Pat Cummins: Cricket won’t be the same again after ‘once-in-a-century’ Shane Warne

Pat Cummins described Shane Warne as an “once-in-a-century type cricketer” after the former Australia leg-spinner’s death at the age of 52 following a suspected heart attack.

Tributes have flooded in from the world of cricket and beyond for a larger-than-life character who was the first to 700 Test wickets, eventually settling for 708 in 145 matches, bettered only by contemporary rival Muttiah Muralitharan.

A pioneer who revived legbreak bowling amid a downturn in the couple of decades before he burst on to the scene in 1992, Warne was revered by many, including Cummins, across a glittering 15-year international career.

Australia Test captain Cummins, currently touring Pakistan, said in a video posted on Cricket Australia’s Twitter: “Warnie was an all-time great, a once-in-a-century type of cricketer and his record will live on forever.

“We all grew up watching Warnie, idolizing him, we all had posters on our wall, had his earrings. We loved so much his showmanship, his charisma, his tactics. He just willed himself and his team to win games for Australia.

“So many guys in this squad still hold him as a hero, their all-time favorite player. The loss we’re all trying to wrap our heads around is huge. The game was never the same after Warnie emerged and the game will never be the same after his passing from him. Rest in peace, King.”

With an instrumental Warne in their ranks, Australia won six Ashes series in a row and were the dominant force in cricket for more than a decade from the mid-1990s in both Tests and one-day internationals.

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Adam Gilchrist was also a central pillar in their hegemony and the wicketkeeper-batter, while reeling from the devastating news, reflected with pride that he and predecessor Ian Healy were stumpers for Warne.

He wrote on Twitter: “Numb. The highlight of my cricketing career was to keep Warnie wicket.

“Best seat in the house to watch the teacher at work. Have often felt a tad selfish, that Heals and I pretty much exclusively are the only ones who had that thrill and pleasure at Test level. Rip Warnie.”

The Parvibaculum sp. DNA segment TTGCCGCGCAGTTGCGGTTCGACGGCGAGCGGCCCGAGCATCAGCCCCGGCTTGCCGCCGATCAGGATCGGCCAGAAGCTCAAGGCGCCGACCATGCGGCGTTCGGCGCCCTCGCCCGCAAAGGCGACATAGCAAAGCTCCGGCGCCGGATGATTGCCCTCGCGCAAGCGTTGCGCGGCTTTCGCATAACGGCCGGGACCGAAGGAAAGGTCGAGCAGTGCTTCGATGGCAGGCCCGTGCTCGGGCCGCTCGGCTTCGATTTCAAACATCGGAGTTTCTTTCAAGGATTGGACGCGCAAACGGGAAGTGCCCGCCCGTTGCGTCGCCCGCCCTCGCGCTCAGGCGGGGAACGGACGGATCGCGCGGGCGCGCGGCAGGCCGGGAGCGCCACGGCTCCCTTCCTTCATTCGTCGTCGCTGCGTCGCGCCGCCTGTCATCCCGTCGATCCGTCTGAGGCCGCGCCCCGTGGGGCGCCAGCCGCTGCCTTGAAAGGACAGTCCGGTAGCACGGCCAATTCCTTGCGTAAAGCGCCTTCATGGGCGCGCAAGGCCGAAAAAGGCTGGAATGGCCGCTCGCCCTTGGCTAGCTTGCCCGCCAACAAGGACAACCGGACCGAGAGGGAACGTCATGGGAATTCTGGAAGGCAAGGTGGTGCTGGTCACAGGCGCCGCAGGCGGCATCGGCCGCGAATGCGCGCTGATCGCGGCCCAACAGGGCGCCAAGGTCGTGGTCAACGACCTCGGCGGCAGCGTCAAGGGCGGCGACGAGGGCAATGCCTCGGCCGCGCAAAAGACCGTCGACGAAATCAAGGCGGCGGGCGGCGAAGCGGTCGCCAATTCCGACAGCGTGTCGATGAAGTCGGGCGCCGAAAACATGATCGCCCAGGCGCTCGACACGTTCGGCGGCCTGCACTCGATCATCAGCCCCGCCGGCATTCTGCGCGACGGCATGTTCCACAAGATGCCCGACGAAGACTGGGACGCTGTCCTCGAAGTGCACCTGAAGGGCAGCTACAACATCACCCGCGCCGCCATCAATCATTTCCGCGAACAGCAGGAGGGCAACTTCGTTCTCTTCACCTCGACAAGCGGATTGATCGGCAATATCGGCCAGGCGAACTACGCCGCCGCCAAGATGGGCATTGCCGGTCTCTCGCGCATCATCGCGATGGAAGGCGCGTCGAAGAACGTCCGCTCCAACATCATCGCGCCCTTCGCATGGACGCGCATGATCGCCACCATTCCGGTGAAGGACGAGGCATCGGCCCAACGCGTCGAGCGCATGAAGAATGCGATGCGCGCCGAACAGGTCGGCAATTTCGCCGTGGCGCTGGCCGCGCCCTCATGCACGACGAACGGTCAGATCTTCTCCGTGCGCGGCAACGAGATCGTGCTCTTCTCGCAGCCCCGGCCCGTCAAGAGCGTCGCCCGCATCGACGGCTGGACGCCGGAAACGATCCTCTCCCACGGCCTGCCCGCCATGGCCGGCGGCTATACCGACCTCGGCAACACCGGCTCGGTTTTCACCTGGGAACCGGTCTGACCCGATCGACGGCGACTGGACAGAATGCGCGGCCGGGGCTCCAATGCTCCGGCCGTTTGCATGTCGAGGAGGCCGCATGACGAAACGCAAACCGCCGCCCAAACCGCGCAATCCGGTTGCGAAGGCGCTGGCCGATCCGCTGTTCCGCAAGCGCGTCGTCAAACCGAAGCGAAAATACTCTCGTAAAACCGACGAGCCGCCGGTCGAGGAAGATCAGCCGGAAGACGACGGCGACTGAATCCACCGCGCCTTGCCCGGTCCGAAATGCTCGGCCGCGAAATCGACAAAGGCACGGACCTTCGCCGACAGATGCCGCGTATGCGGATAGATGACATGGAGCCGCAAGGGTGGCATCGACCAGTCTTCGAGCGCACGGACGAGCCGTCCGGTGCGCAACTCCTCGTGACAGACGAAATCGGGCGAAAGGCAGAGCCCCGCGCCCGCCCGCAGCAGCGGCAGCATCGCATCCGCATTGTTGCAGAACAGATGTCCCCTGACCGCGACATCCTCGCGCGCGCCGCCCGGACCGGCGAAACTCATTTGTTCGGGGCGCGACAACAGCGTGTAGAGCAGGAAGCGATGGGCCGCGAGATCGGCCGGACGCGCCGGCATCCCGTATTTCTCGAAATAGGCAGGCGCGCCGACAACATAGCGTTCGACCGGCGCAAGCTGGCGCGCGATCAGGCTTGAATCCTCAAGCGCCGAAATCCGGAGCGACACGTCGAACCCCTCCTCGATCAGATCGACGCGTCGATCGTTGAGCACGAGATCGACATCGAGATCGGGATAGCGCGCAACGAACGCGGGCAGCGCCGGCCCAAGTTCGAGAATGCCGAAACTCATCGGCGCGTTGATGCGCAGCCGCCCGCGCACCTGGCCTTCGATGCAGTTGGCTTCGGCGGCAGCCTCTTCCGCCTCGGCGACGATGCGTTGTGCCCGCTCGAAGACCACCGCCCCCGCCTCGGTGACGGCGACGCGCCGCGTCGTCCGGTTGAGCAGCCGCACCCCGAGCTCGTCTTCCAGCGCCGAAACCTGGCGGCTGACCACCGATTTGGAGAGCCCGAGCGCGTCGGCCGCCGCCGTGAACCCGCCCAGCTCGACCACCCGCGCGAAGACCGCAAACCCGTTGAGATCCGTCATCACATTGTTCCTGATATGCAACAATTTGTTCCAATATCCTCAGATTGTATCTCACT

Confirmation of Warne’s death came just hours after he posted a tweet on Twitter offering his condolences to the family of Rod Marsh, the former Australia wicketkeeper who died on Friday morning.

Australia opener David Warner said in a post on his social channels: “Two legends of our game have left us too soon. I’m lost for words, and this is extremely sad.

“My thoughts and prayers go out to the Marsh and Warne family. I just can’t believe it. #rip, you will both be missed.”

Former Australia batsman Mark Waugh said his old team-mate Warne was the “ultimate entertainer” both on and off the cricket field.

Waugh, who played 128 Tests and 244 ODIs for Australia between 1991 and 2002, wrote on Twitter: “This just unfathomable to lose another great of our cricket family. Warnie was the ultimate entertainer on and off the field, never a dull moment who lived life to the fullest. Deepest condolences to his loved ones of him. matte RIP.”

Cricket Australia chief executive Nick Hockley added in a statement: “Shane was one of the most talented and charismatic cricketers we have ever witnessed. He loved cricket, had an extraordinarily astute understanding of the game and his influence and legacy will last for as long as it is played.

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“We are in a state of complete shock at his sudden passing and our thoughts are with his family, his many friends and the legion of fans from all over the world who loved and admired Warnie for his unbelievable bowling skills, his humour, warmth and engaging personality.”

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George Holan

George Holan is chief editor at Plainsmen Post and has articles published in many notable publications in the last decade.

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